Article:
The Public Health Agency (PHA) has introduced a new text alert model for close contacts of positive COVID-19 cases. This will strengthen the speed of the Contact Tracing Service (CTS) as case numbers, and the number of subsequent contacts, increases.
Dr Gerry Waldron, Head of Health Protection at the PHA, said: “Contact tracing is an essential part of the Test, Trace and Protect programme. The model is kept under constant review and we have been working on developing an SMS text option to alert close contacts of confirmed cases as soon as their details are entered into our system, which means that they can immediately be told to self-isolate.
“This will help speed up the process and enable contacts to take action quickly to reduce the risk of further spread.
“To date, contacts have been rung by contact tracers and told to self-isolate, but with numbers increasing significantly, there was a risk of delay between contact details going into the system and contacts being alerted by a tracer, especially if they miss the calls, so we have taken the decision to switch to an automated model which means the majority of contacts will be alerted solely by text and told to self-isolate for 14 days.
“This will help ensure that our team of contact tracers, which is currently being increased in number, can focus on the priority of engaging with confirmed cases to get details of their contacts.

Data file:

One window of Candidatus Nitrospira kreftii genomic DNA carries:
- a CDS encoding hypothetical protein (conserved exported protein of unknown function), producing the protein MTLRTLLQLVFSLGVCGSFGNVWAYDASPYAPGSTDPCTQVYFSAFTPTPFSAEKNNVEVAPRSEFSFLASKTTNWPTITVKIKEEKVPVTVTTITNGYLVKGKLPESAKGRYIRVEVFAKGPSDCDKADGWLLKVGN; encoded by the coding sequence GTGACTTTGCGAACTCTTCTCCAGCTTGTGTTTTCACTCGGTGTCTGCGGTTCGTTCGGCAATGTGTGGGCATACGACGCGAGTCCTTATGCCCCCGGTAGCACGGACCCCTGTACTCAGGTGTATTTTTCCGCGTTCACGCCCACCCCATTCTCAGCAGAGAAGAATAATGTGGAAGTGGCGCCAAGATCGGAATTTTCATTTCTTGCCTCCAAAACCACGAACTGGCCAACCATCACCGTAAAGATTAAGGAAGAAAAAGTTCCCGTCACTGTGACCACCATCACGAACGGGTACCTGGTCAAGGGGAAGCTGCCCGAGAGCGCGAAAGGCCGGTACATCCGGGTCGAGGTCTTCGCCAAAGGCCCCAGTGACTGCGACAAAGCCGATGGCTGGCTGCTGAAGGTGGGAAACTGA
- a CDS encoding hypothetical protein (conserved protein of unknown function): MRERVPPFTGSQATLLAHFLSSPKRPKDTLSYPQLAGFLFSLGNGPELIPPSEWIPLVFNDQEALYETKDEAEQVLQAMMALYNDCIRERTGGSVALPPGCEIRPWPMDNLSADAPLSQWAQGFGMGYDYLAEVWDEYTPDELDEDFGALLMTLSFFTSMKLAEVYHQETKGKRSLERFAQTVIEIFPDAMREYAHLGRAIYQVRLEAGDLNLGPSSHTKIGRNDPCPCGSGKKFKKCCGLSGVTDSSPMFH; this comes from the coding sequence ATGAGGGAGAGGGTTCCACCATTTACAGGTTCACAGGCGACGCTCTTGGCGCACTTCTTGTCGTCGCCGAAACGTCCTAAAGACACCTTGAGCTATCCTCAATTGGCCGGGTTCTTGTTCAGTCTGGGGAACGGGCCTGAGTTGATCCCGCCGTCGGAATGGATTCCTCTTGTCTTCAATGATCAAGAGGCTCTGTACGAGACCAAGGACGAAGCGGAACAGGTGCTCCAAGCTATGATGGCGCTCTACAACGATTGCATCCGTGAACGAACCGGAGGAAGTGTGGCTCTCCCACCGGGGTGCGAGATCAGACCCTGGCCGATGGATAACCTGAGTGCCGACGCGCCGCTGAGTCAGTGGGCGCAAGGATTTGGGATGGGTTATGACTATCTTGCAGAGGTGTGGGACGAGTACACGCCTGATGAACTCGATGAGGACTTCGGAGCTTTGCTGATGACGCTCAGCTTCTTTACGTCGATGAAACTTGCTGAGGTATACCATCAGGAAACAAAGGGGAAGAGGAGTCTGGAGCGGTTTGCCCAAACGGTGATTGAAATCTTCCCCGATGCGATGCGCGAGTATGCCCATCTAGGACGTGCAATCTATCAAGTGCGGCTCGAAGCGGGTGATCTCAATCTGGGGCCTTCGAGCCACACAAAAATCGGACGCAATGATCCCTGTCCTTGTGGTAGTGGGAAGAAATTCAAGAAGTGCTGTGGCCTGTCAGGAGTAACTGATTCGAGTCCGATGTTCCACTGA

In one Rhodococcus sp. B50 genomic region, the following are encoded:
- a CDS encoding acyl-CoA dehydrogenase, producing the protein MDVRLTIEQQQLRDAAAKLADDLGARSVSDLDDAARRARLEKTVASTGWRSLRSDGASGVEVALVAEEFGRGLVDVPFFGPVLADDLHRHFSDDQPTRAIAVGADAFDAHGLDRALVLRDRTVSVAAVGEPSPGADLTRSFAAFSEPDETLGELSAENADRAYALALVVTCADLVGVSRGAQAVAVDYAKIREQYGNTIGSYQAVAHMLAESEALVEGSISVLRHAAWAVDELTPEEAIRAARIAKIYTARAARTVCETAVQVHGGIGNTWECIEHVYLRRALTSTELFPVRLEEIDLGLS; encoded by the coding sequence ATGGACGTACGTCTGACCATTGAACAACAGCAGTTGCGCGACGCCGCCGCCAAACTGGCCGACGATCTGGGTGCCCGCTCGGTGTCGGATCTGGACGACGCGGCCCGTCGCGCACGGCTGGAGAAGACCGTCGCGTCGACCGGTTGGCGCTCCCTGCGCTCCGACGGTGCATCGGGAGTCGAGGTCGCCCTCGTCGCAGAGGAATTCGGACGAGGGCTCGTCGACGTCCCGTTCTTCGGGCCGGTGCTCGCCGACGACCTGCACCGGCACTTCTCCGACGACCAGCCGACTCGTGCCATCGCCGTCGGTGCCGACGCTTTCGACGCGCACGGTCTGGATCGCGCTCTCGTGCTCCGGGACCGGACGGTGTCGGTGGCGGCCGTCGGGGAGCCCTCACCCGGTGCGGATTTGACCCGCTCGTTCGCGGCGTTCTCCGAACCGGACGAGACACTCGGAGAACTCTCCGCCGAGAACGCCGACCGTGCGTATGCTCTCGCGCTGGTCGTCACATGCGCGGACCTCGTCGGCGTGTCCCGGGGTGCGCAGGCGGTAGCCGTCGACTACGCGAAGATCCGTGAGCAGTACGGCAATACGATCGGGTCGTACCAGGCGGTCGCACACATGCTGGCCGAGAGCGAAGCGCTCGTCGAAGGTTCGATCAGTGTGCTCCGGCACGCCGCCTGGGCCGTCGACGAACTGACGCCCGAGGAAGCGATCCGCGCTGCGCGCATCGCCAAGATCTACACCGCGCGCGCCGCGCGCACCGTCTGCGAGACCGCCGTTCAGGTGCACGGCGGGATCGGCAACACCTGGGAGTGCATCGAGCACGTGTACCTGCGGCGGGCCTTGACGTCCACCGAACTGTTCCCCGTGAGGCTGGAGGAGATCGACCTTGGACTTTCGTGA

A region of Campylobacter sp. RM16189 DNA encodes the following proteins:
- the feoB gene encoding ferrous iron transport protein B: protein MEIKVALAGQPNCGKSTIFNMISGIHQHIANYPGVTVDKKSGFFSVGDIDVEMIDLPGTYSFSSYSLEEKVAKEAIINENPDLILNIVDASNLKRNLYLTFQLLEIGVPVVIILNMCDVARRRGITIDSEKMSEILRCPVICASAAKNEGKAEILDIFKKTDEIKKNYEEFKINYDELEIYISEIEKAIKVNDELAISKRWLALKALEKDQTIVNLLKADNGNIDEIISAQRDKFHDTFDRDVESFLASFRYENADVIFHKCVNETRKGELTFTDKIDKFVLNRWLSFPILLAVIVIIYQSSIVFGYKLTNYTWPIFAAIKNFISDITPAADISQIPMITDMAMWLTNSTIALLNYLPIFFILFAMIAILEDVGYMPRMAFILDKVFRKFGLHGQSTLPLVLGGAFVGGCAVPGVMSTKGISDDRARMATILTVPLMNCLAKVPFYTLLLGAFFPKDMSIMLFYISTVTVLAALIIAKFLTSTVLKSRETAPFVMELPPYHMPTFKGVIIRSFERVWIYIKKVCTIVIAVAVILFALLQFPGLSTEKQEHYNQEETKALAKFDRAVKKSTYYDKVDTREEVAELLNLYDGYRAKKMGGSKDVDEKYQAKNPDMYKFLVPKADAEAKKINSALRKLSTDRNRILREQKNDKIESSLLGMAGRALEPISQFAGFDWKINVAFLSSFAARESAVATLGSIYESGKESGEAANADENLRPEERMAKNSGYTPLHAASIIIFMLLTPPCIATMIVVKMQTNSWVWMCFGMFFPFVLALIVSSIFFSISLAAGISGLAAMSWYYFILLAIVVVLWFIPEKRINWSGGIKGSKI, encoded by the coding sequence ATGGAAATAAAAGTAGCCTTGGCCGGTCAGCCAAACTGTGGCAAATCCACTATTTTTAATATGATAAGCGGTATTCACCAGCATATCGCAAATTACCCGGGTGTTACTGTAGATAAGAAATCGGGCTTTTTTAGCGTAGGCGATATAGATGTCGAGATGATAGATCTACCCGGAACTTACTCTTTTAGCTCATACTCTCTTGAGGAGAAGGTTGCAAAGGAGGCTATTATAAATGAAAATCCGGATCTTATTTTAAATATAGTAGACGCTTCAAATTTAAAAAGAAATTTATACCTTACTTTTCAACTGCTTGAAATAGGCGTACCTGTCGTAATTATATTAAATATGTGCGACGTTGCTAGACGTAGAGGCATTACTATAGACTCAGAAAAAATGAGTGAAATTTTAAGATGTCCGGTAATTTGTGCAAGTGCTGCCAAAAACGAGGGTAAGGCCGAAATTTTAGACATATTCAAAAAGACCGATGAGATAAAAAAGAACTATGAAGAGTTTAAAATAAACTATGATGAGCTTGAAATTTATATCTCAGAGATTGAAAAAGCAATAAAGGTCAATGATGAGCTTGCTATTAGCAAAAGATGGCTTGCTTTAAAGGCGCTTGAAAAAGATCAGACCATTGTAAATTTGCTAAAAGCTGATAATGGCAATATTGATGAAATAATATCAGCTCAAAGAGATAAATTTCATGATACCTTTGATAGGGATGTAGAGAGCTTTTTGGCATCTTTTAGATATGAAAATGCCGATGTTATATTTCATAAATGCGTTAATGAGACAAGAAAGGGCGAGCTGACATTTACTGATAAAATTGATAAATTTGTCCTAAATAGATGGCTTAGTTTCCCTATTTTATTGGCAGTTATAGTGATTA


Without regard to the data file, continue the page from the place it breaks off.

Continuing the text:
“If you receive a text message from ‘HSCtracing’ instructing you to self-isolate you should follow this advice immediately and follow through until the end of the 14 day period. This is similar to the alert that contacts of positive cases receive through the StopCOVID NI app. Included in the text is a link to the HSC coronavirus symptom checker – if you subsequently develop symptoms you should get tested.
“If you don’t develop symptoms, don’t get tested – this will help ensure that the system can accommodate those who do need to be tested. It is also important to note that if you are a contact, a negative test result does not mean you can cut short your self-isolation period.”
- a high temperature – this means you feel hot to touch on your chest or back (you do not need to measure your temperature); OR
- a new, continuous cough – this means coughing a lot for more than an hour, or 3 or more coughing episodes in 24 hours (if you usually have a cough, it may be worse than usual); OR
- a loss of or change in sense of smell or taste.